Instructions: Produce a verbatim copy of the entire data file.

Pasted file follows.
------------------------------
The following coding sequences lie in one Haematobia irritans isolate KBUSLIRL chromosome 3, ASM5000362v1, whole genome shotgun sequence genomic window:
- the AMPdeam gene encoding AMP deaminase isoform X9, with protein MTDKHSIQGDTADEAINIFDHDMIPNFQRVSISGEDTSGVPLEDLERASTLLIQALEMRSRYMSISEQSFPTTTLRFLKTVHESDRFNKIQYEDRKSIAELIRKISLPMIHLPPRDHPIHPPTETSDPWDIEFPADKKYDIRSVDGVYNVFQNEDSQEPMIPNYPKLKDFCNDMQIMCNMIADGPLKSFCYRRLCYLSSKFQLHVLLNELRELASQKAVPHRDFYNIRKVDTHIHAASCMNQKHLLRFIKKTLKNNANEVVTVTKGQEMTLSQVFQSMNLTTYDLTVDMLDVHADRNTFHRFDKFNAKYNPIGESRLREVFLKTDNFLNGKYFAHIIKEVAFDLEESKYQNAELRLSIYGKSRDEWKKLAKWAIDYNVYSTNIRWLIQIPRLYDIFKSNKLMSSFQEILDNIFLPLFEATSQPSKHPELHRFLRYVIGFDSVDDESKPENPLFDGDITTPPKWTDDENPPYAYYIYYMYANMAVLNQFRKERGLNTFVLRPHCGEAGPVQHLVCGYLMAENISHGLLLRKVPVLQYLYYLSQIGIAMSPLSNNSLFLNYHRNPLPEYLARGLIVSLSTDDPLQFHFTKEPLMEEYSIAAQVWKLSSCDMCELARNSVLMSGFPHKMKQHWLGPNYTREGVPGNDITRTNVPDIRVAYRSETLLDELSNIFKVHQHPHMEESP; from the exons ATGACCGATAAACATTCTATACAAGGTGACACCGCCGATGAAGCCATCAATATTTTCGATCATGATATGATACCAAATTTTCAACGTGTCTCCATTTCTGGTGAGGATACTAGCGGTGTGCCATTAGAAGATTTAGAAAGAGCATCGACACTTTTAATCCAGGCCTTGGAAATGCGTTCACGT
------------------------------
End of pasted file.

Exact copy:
The following coding sequences lie in one Haematobia irritans isolate KBUSLIRL chromosome 3, ASM5000362v1, whole genome shotgun sequence genomic window:
- the AMPdeam gene encoding AMP deaminase isoform X9, with protein MTDKHSIQGDTADEAINIFDHDMIPNFQRVSISGEDTSGVPLEDLERASTLLIQALEMRSRYMSISEQSFPTTTLRFLKTVHESDRFNKIQYEDRKSIAELIRKISLPMIHLPPRDHPIHPPTETSDPWDIEFPADKKYDIRSVDGVYNVFQNEDSQEPMIPNYPKLKDFCNDMQIMCNMIADGPLKSFCYRRLCYLSSKFQLHVLLNELRELASQKAVPHRDFYNIRKVDTHIHAASCMNQKHLLRFIKKTLKNNANEVVTVTKGQEMTLSQVFQSMNLTTYDLTVDMLDVHADRNTFHRFDKFNAKYNPIGESRLREVFLKTDNFLNGKYFAHIIKEVAFDLEESKYQNAELRLSIYGKSRDEWKKLAKWAIDYNVYSTNIRWLIQIPRLYDIFKSNKLMSSFQEILDNIFLPLFEATSQPSKHPELHRFLRYVIGFDSVDDESKPENPLFDGDITTPPKWTDDENPPYAYYIYYMYANMAVLNQFRKERGLNTFVLRPHCGEAGPVQHLVCGYLMAENISHGLLLRKVPVLQYLYYLSQIGIAMSPLSNNSLFLNYHRNPLPEYLARGLIVSLSTDDPLQFHFTKEPLMEEYSIAAQVWKLSSCDMCELARNSVLMSGFPHKMKQHWLGPNYTREGVPGNDITRTNVPDIRVAYRSETLLDELSNIFKVHQHPHMEESP; from the exons ATGACCGATAAACATTCTATACAAGGTGACACCGCCGATGAAGCCATCAATATTTTCGATCATGATATGATACCAAATTTTCAACGTGTCTCCATTTCTGGTGAGGATACTAGCGGTGTGCCATTAGAAGATTTAGAAAGAGCATCGACACTTTTAATCCAGGCCTTGGAAATGCGTTCACGT